Afghans cross Yamuna and the Battles of Samalkha and Meerut

Ahmed Shah and his allies on 17 October 1760, broke up from Shahdara, marching south. Taking a calculated risk, Abdali plunged into the river, followed by his bodyguards and troops. Between 23 and 25 October they were able to cross at Baghpat(a small town about 24 miles up the river), unopposed by the Marathas who were still preoccupied with the sacking of Kunjpura and visit to nearby Kurukshetra; an important Hindu pilgrimage destination.[14]

After the Marathas failed to prevent Abdali's forces from crossing the Yamuna River, they set up defensive works in the ground near Panipat, thereby blocking his access back to Afghanistan, just as Abdali's forces blocked theirs to the south. However, on the afternoon of 26 October, Ahmad Shah's advance guard reached Samalkha, about halfway between Sonepat and Panipat, where they encountered the vanguard of the Marathas. A fierce skirmish ensued, in which the Afghans lost 1000 men but drove the Marathas back to their main body, which kept retreating slowly for several days. This led to the partial encirclement of the Maratha army. In skirmishes that followed, Govind Pant Bundele, with 10,000 light cavalry who weren't formally trained soldiers, was on a foraging mission with about 500 men. They were surprised by an Afghan force near Meerut, and in the ensuing fight, Bundele was killed. This was followed by the loss of a contingent of 2,000 Maratha soldiers who had left Delhi to deliver money and rations to Panipat. This completed the encirclement, as Ahmad Shah had cut off the Maratha army's supply lines.[39]

With supplies and stores dwindling, tensions started rising in the Maratha camp. Initially the Marathas had moved in almost 150 pieces of modern long-range, French-made artillery. With a range of several kilometres, these guns were some of the best of the time. The Marathas' plan was to lure the Afghan army to confront them while they had close artillery support.[39]

Preliminary moves

During the next two months of the siege, constant skirmishes and duels took place between units from the two sides. In one of these Najib lost 3,000 of his Rohillas and was nearly killed himself. Facing a potential stalemate, Abdali decided to seek terms, which Bhau was willing to consider. However, Najib Khan delayed any chance of an agreement with an appeal on religious grounds and sowed doubt about whether the Marathas would honour any agreement.[40]

After the Marathas moved from Kunjpura to Panipat, Diler Khan Marwat, with his father Alam Khan Marwat and a force of 2500 Pashtuns, attacked and took control of Kunjpura, where there was a Maratha garrison of 700–800 soldiers. At that time Atai Khan Baluch, son of the Shah Wali Khan, the Wazir of Abdali, came from Afghanistan with 10,000 cavalry and cut off the supplies to the Marathas.[14] The Marathas at Panipat were surrounded by Abdali in the south, Pashtun Tribes (Yousufzai, Afridi, Khattak) in the east, Shuja, Atai Khan and others in the north and other Pashtun tribes (Gandapur, Marwat, Durranis and Kakars) in the west.[14] Unable to continue without supplies or wait for reinforcements from Pune any longer, Bhau decided to break the siege. His plan was to pulverise the enemy formations with cannon fire and not to employ his cavalry until the Afghans were thoroughly softened up. With the Afghans broken, he would move camp in a defensive formation towards Delhi, where they were assured supplies.[14]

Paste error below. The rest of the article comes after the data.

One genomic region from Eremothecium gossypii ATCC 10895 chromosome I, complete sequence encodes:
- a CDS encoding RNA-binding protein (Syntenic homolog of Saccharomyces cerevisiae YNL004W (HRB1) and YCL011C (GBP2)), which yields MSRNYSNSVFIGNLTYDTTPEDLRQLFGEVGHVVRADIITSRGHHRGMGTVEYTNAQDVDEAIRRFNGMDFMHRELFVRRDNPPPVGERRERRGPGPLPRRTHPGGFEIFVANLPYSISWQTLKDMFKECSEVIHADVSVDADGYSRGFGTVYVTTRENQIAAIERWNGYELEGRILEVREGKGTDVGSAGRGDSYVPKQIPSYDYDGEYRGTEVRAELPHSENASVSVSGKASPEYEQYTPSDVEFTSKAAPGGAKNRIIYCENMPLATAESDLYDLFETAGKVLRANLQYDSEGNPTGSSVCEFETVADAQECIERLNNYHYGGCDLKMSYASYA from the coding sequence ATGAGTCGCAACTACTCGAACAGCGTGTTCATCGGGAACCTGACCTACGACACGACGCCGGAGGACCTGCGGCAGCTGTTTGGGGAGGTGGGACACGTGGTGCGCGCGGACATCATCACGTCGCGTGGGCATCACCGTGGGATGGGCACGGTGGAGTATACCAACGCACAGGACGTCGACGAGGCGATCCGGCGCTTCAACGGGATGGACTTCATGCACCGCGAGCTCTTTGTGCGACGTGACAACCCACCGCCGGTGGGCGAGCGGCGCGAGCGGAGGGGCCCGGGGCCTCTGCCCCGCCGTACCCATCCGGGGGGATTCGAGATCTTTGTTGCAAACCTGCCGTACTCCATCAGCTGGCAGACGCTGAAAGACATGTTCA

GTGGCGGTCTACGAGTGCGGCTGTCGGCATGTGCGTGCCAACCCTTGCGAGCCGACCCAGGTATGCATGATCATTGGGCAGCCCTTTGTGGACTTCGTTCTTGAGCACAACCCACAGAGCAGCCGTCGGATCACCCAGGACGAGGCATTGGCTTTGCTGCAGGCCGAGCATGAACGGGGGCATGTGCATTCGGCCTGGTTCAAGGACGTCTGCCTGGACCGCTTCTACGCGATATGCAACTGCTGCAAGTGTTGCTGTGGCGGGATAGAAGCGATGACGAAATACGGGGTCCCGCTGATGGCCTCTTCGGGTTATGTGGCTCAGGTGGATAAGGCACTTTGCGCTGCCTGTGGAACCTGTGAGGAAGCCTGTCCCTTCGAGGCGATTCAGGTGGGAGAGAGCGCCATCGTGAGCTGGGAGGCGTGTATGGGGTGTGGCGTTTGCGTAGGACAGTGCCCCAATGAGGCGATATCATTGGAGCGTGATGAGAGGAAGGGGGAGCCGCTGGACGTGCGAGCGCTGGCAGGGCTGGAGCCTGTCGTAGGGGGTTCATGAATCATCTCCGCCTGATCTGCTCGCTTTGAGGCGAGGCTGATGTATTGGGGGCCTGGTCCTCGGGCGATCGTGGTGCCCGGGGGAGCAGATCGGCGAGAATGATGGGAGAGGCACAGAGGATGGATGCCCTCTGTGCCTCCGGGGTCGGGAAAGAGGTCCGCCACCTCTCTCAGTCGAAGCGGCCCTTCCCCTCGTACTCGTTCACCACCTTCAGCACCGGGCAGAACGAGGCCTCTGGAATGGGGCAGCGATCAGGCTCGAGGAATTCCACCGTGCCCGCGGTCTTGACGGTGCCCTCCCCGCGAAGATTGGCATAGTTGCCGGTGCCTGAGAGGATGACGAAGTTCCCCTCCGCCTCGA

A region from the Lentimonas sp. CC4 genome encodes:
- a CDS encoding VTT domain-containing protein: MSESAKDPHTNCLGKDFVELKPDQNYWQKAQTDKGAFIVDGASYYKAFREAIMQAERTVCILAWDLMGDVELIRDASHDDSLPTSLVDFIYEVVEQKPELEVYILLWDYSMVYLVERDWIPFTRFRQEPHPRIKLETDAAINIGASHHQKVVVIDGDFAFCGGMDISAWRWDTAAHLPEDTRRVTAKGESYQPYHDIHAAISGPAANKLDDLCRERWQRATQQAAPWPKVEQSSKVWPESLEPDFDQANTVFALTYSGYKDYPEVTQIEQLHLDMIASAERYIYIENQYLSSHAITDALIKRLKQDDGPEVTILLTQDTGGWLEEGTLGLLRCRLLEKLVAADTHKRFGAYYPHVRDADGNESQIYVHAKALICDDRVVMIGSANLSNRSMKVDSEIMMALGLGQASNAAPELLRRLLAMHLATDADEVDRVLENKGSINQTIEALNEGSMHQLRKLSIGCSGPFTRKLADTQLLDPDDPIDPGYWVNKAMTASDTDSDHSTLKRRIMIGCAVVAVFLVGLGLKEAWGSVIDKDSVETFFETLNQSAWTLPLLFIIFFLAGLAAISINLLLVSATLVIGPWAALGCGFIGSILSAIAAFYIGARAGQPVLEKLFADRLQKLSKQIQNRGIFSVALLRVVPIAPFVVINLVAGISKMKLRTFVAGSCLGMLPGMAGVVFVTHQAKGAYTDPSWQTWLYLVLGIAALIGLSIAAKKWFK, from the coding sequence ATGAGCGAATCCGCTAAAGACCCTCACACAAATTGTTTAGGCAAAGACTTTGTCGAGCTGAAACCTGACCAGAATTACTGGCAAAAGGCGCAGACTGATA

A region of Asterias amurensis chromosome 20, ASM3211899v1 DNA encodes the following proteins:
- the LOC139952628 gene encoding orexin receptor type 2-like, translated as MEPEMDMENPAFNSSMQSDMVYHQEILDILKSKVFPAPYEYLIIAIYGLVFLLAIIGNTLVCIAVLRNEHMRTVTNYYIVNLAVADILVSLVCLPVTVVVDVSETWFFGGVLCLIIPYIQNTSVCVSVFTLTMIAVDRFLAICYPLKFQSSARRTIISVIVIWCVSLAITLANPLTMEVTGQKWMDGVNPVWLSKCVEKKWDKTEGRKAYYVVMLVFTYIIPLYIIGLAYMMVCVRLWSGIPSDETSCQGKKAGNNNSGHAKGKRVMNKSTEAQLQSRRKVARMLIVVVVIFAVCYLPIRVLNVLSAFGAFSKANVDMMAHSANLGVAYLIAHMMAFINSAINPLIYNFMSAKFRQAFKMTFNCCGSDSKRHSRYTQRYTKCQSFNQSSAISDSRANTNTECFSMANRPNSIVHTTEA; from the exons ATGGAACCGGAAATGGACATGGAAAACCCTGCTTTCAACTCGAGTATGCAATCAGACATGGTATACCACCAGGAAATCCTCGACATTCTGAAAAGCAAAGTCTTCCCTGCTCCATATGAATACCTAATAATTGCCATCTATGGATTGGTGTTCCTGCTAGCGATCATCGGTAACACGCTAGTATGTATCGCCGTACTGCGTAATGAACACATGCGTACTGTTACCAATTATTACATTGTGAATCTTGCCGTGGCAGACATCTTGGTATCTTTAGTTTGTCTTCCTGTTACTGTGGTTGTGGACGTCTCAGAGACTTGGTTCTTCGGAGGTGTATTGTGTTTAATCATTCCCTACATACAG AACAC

Plan of the Third Battle of Panipat based on Kashiraj Pandit's memoirs
Plan of the Third Battle of Panipat based on Kashi raja (Casi Raja) Pandit's account

With the Maratha chiefs pressurizing Sadashivrao Bhau, to go to battle rather than perish by starvation, on 13 January, the Marathas left their camp before dawn and marched south towards the Afghan camp in a desperate attempt to break the siege. The two armies came face-to-face around 8:00 a.m.[14]

The Maratha lines began a little to the north of Kala Amb. They had thus blocked the northward path of Abdali's troops and at the same time were blocked from heading south—in the direction of Delhi, where they could get badly needed supplies—by those same troops. Bhau, with the Peshwa's son and the royal guard (Huzurat), was in the centre. The left wing consisted of the Gardis under Ibrahim Khan. Holkar and Sindhia were on the extreme right.[39]

The Maratha line was formed up some 12 km across, with the artillery in front, protected by infantry, pikemen, musketeers and bowmen. The cavalry was instructed to wait behind the artillery and bayonet-wielding musketeers, ready to be thrown in when control of the battlefield had been fully established. Behind this line was another ring of 30,000 young Maratha soldiers who were not battle-tested, and then the civilians. Many were ordinary men, women and children on their pilgrimage to Hindu holy places and shrines. Behind the civilians was yet another protective infantry line, of young, inexperienced soldiers.[14]

On the other side the Afghans formed a somewhat similar line, a few metres to the south of today's Sanauli Road. Their left was being formed by Najib and their right by two brigades of troops. Their left centre was led by two Viziers, Shuja-ud-daulah with 3,000 soldiers and 50–60 cannons and Ahmad Shah's Vizier Shah Wali with a choice body of 19,000 mailed Afghan horsemen.[39] The right centre consisted of 15,000 Rohillas under Hafiz Rahmat and other chiefs of the Rohilla Pathans. Pasand Khan covered the left wing with 5,000 cavalry, Barkurdar Khan and Amir Beg covered the right with 3,000 Rohilla cavalry. Long-range musketeers were also present during the battle. In this order the army of Ahmed Shah moved forward, leaving him at his preferred post in the centre, which was now in the rear of the line, from where he could watch and direct the battle.[14]